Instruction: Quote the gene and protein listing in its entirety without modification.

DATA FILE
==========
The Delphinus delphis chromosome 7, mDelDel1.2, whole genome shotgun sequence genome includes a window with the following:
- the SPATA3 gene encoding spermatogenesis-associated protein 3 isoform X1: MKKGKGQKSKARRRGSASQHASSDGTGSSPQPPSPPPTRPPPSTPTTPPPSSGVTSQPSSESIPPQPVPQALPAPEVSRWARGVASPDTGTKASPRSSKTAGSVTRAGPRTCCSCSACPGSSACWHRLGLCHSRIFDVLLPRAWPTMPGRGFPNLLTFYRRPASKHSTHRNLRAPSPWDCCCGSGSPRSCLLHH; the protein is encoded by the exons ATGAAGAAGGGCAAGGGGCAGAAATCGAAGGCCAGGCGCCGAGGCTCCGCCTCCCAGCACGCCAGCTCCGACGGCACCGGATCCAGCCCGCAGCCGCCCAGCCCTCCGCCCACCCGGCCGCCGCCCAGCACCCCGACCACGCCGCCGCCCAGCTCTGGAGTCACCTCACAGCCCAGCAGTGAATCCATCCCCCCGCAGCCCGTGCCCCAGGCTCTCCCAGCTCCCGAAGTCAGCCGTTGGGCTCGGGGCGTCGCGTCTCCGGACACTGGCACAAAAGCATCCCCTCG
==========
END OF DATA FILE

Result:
The Delphinus delphis chromosome 7, mDelDel1.2, whole genome shotgun sequence genome includes a window with the following:
- the SPATA3 gene encoding spermatogenesis-associated protein 3 isoform X1: MKKGKGQKSKARRRGSASQHASSDGTGSSPQPPSPPPTRPPPSTPTTPPPSSGVTSQPSSESIPPQPVPQALPAPEVSRWARGVASPDTGTKASPRSSKTAGSVTRAGPRTCCSCSACPGSSACWHRLGLCHSRIFDVLLPRAWPTMPGRGFPNLLTFYRRPASKHSTHRNLRAPSPWDCCCGSGSPRSCLLHH; the protein is encoded by the exons ATGAAGAAGGGCAAGGGGCAGAAATCGAAGGCCAGGCGCCGAGGCTCCGCCTCCCAGCACGCCAGCTCCGACGGCACCGGATCCAGCCCGCAGCCGCCCAGCCCTCCGCCCACCCGGCCGCCGCCCAGCACCCCGACCACGCCGCCGCCCAGCTCTGGAGTCACCTCACAGCCCAGCAGTGAATCCATCCCCCCGCAGCCCGTGCCCCAGGCTCTCCCAGCTCCCGAAGTCAGCCGTTGGGCTCGGGGCGTCGCGTCTCCGGACACTGGCACAAAAGCATCCCCTCG